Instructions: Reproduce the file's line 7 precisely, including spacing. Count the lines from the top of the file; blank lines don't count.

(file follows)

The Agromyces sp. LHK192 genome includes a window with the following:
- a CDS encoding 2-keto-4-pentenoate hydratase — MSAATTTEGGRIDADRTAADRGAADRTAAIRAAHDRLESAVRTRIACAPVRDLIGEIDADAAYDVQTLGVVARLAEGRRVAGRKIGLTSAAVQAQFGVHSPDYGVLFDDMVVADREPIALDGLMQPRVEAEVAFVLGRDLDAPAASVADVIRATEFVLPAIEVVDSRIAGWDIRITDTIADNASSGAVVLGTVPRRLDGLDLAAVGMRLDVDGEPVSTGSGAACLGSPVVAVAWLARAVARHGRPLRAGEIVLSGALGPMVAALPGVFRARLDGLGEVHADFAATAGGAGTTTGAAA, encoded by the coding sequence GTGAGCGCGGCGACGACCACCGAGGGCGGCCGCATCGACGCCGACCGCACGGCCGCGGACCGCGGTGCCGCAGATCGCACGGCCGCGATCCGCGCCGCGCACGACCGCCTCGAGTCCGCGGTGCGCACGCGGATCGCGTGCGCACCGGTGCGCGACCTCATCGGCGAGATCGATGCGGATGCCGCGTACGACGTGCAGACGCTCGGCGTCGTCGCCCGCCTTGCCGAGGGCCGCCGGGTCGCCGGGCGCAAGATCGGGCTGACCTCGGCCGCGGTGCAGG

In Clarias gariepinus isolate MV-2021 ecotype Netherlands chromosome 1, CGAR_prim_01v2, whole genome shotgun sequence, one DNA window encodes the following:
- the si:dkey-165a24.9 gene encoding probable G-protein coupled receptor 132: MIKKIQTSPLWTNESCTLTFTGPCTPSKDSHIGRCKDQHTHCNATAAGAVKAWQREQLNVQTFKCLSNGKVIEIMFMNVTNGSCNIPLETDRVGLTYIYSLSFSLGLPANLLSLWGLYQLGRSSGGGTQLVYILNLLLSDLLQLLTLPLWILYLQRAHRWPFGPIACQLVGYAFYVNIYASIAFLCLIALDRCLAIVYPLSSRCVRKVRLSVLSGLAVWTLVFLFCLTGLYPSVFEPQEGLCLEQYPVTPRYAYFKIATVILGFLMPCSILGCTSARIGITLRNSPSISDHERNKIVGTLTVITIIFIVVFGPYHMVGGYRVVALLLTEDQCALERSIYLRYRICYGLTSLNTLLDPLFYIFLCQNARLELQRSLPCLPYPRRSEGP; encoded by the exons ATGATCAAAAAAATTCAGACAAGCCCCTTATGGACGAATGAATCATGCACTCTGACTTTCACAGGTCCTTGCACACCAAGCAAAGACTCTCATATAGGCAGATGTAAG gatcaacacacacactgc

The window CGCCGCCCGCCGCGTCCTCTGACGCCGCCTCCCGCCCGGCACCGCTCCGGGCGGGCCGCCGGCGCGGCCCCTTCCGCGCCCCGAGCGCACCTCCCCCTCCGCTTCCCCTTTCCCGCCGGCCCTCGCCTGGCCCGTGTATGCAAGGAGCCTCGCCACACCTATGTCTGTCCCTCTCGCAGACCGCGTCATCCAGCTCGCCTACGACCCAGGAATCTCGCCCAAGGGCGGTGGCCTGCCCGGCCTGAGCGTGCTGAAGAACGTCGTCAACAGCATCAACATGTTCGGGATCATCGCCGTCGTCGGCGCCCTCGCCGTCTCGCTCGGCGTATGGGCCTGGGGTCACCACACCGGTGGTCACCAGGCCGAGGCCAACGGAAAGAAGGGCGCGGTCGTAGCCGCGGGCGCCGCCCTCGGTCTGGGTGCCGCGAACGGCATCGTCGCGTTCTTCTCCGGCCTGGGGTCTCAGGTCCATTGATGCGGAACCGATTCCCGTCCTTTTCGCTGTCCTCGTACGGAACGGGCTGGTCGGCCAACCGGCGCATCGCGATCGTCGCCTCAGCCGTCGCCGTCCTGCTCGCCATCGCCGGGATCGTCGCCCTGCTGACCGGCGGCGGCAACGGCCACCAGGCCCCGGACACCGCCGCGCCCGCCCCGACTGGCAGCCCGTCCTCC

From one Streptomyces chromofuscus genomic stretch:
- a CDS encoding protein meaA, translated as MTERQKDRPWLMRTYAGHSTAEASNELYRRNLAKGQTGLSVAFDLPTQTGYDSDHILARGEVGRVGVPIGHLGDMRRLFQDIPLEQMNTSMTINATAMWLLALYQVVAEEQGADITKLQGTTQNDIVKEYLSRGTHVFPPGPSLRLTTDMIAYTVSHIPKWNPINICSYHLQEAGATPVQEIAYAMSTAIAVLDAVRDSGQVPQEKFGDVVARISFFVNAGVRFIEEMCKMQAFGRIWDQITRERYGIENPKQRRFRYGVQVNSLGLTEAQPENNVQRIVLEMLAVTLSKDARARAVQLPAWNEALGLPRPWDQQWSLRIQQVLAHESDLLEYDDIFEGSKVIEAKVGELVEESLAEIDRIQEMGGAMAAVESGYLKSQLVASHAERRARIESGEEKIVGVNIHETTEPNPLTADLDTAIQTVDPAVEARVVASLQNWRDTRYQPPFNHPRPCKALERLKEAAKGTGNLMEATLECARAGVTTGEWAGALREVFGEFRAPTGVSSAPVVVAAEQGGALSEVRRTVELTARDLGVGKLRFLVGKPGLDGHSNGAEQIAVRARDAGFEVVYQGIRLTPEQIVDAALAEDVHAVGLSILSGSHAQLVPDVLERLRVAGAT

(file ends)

- a CDS encoding protein meaA, translated as MTERQKDRPWLMRTYAGHSTAEASNELYRRNLAKGQTGLSVAFDLPTQTGYDSDHILARGEVGRVGVPIGHLGDMRRLFQDIPLEQMNTSMTINATAMWLLALYQVVAEEQGADITKLQGTTQNDIVKEYLSRGTHVFPPGPSLRLTTDMIAYTVSHIPKWNPINICSYHLQEAGATPVQEIAYAMSTAIAVLDAVRDSGQVPQEKFGDVVARISFFVNAGVRFIEEMCKMQAFGRIWDQITRERYGIENPKQRRFRYGVQVNSLGLTEAQPENNVQRIVLEMLAVTLSKDARARAVQLPAWNEALGLPRPWDQQWSLRIQQVLAHESDLLEYDDIFEGSKVIEAKVGELVEESLAEIDRIQEMGGAMAAVESGYLKSQLVASHAERRARIESGEEKIVGVNIHETTEPNPLTADLDTAIQTVDPAVEARVVASLQNWRDTRYQPPFNHPRPCKALERLKEAAKGTGNLMEATLECARAGVTTGEWAGALREVFGEFRAPTGVSSAPVVVAAEQGGALSEVRRTVELTARDLGVGKLRFLVGKPGLDGHSNGAEQIAVRARDAGFEVVYQGIRLTPEQIVDAALAEDVHAVGLSILSGSHAQLVPDVLERLRVAGAT